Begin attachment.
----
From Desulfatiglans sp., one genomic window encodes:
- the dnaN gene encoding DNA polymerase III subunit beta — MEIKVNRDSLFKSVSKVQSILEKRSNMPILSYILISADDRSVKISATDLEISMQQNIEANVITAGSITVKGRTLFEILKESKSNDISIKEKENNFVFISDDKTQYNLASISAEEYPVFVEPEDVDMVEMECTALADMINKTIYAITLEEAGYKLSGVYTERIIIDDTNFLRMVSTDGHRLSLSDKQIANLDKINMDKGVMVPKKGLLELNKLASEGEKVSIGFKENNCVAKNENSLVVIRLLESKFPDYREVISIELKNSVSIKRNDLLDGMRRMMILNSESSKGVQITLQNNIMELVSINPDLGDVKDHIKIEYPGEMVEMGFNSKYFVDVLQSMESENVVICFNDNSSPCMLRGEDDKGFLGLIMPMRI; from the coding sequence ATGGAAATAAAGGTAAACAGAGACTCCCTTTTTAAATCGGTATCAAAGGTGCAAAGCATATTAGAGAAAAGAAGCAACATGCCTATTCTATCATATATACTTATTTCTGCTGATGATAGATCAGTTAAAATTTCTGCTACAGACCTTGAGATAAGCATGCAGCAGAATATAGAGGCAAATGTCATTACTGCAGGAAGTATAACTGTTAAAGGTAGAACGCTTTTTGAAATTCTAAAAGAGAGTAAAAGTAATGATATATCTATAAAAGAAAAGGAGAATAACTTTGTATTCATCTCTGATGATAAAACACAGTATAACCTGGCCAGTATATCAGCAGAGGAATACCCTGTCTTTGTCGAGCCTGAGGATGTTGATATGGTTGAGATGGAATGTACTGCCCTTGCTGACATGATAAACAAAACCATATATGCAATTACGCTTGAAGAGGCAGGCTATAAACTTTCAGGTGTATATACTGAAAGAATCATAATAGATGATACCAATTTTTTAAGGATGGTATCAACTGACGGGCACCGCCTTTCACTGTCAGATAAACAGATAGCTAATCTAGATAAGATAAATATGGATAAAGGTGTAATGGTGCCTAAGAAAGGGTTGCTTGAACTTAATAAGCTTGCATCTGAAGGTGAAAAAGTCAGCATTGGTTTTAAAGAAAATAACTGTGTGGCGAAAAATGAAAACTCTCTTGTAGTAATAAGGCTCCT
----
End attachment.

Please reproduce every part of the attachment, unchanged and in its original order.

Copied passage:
From Desulfatiglans sp., one genomic window encodes:
- the dnaN gene encoding DNA polymerase III subunit beta — MEIKVNRDSLFKSVSKVQSILEKRSNMPILSYILISADDRSVKISATDLEISMQQNIEANVITAGSITVKGRTLFEILKESKSNDISIKEKENNFVFISDDKTQYNLASISAEEYPVFVEPEDVDMVEMECTALADMINKTIYAITLEEAGYKLSGVYTERIIIDDTNFLRMVSTDGHRLSLSDKQIANLDKINMDKGVMVPKKGLLELNKLASEGEKVSIGFKENNCVAKNENSLVVIRLLESKFPDYREVISIELKNSVSIKRNDLLDGMRRMMILNSESSKGVQITLQNNIMELVSINPDLGDVKDHIKIEYPGEMVEMGFNSKYFVDVLQSMESENVVICFNDNSSPCMLRGEDDKGFLGLIMPMRI; from the coding sequence ATGGAAATAAAGGTAAACAGAGACTCCCTTTTTAAATCGGTATCAAAGGTGCAAAGCATATTAGAGAAAAGAAGCAACATGCCTATTCTATCATATATACTTATTTCTGCTGATGATAGATCAGTTAAAATTTCTGCTACAGACCTTGAGATAAGCATGCAGCAGAATATAGAGGCAAATGTCATTACTGCAGGAAGTATAACTGTTAAAGGTAGAACGCTTTTTGAAATTCTAAAAGAGAGTAAAAGTAATGATATATCTATAAAAGAAAAGGAGAATAACTTTGTATTCATCTCTGATGATAAAACACAGTATAACCTGGCCAGTATATCAGCAGAGGAATACCCTGTCTTTGTCGAGCCTGAGGATGTTGATATGGTTGAGATGGAATGTACTGCCCTTGCTGACATGATAAACAAAACCATATATGCAATTACGCTTGAAGAGGCAGGCTATAAACTTTCAGGTGTATATACTGAAAGAATCATAATAGATGATACCAATTTTTTAAGGATGGTATCAACTGACGGGCACCGCCTTTCACTGTCAGATAAACAGATAGCTAATCTAGATAAGATAAATATGGATAAAGGTGTAATGGTGCCTAAGAAAGGGTTGCTTGAACTTAATAAGCTTGCATCTGAAGGTGAAAAAGTCAGCATTGGTTTTAAAGAAAATAACTGTGTGGCGAAAAATGAAAACTCTCTTGTAGTAATAAGGCTCCT